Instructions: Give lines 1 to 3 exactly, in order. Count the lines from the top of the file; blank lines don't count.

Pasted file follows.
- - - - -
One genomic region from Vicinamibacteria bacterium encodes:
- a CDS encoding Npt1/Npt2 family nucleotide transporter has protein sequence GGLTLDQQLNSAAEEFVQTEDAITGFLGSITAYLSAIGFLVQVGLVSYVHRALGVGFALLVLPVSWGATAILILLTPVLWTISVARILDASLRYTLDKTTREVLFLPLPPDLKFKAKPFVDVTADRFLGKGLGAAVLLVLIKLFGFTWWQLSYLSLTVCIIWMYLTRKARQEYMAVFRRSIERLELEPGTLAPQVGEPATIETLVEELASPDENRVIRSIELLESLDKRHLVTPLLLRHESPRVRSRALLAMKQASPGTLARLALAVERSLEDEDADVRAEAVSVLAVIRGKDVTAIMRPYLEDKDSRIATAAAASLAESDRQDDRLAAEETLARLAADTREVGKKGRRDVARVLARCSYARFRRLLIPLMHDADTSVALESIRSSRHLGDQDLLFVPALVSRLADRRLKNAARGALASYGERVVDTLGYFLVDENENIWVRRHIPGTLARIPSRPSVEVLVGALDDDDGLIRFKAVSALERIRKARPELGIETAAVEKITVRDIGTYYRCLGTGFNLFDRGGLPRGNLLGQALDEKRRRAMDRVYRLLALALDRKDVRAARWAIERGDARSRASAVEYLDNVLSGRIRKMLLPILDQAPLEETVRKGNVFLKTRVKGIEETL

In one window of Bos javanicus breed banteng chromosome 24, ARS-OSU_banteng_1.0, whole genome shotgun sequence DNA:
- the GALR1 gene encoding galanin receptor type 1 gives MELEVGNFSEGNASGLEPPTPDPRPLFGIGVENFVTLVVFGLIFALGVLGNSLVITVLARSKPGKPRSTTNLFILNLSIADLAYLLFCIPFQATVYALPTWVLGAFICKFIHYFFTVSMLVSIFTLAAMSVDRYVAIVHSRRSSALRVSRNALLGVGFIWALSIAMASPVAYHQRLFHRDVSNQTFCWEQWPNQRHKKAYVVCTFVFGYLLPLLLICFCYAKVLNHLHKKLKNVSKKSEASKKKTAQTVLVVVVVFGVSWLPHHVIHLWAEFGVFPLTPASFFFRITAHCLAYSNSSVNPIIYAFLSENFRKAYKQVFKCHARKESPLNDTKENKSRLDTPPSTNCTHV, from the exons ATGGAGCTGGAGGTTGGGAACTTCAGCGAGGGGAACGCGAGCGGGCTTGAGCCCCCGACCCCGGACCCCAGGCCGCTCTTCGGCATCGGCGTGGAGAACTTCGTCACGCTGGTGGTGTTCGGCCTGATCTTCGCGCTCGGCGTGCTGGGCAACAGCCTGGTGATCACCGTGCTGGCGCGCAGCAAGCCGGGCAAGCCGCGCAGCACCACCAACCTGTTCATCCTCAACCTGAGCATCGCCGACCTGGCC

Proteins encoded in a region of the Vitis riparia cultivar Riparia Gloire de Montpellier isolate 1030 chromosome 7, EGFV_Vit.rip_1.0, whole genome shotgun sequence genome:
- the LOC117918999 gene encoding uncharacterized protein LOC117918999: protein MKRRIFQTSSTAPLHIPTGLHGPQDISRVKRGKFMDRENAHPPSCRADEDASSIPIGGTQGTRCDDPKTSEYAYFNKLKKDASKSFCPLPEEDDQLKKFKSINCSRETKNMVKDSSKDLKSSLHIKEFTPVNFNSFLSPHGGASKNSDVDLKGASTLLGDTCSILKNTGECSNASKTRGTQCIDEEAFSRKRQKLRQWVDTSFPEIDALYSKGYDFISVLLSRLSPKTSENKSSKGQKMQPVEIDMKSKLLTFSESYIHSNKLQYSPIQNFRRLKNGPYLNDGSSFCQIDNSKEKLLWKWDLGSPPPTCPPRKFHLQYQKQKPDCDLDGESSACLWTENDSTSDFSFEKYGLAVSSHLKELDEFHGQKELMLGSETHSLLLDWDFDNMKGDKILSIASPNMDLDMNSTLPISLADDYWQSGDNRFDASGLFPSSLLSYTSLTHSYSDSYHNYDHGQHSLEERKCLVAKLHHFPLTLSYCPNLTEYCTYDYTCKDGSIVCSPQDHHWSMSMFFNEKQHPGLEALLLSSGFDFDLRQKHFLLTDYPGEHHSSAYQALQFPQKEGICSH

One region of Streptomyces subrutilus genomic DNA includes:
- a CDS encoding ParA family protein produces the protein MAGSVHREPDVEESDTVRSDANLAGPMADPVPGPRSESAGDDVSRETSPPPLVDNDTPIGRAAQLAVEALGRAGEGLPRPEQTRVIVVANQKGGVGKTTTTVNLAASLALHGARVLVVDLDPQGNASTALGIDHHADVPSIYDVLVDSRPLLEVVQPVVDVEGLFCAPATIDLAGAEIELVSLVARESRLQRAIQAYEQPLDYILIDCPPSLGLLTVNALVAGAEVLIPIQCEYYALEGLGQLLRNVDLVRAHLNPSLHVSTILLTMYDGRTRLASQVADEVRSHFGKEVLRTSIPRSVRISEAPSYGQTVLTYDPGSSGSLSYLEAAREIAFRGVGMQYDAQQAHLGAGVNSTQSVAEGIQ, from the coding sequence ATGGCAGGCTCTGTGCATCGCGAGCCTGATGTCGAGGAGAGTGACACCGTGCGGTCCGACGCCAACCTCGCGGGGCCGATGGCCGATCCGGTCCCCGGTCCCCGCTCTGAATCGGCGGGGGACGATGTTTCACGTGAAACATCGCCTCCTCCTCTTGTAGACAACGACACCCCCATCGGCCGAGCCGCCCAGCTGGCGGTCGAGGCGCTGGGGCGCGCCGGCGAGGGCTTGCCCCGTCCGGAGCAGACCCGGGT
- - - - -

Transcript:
One genomic region from Vicinamibacteria bacterium encodes:
- a CDS encoding Npt1/Npt2 family nucleotide transporter has protein sequence GGLTLDQQLNSAAEEFVQTEDAITGFLGSITAYLSAIGFLVQVGLVSYVHRALGVGFALLVLPVSWGATAILILLTPVLWTISVARILDASLRYTLDKTTREVLFLPLPPDLKFKAKPFVDVTADRFLGKGLGAAVLLVLIKLFGFTWWQLSYLSLTVCIIWMYLTRKARQEYMAVFRRSIERLELEPGTLAPQVGEPATIETLVEELASPDENRVIRSIELLESLDKRHLVTPLLLRHESPRVRSRALLAMKQASPGTLARLALAVERSLEDEDADVRAEAVSVLAVIRGKDVTAIMRPYLEDKDSRIATAAAASLAESDRQDDRLAAEETLARLAADTREVGKKGRRDVARVLARCSYARFRRLLIPLMHDADTSVALESIRSSRHLGDQDLLFVPALVSRLADRRLKNAARGALASYGERVVDTLGYFLVDENENIWVRRHIPGTLARIPSRPSVEVLVGALDDDDGLIRFKAVSALERIRKARPELGIETAAVEKITVRDIGTYYRCLGTGFNLFDRGGLPRGNLLGQALDEKRRRAMDRVYRLLALALDRKDVRAARWAIERGDARSRASAVEYLDNVLSGRIRKMLLPILDQAPLEETVRKGNVFLKTRVKGIEETL

In one window of Bos javanicus breed banteng chromosome 24, ARS-OSU_banteng_1.0, whole genome shotgun sequence DNA: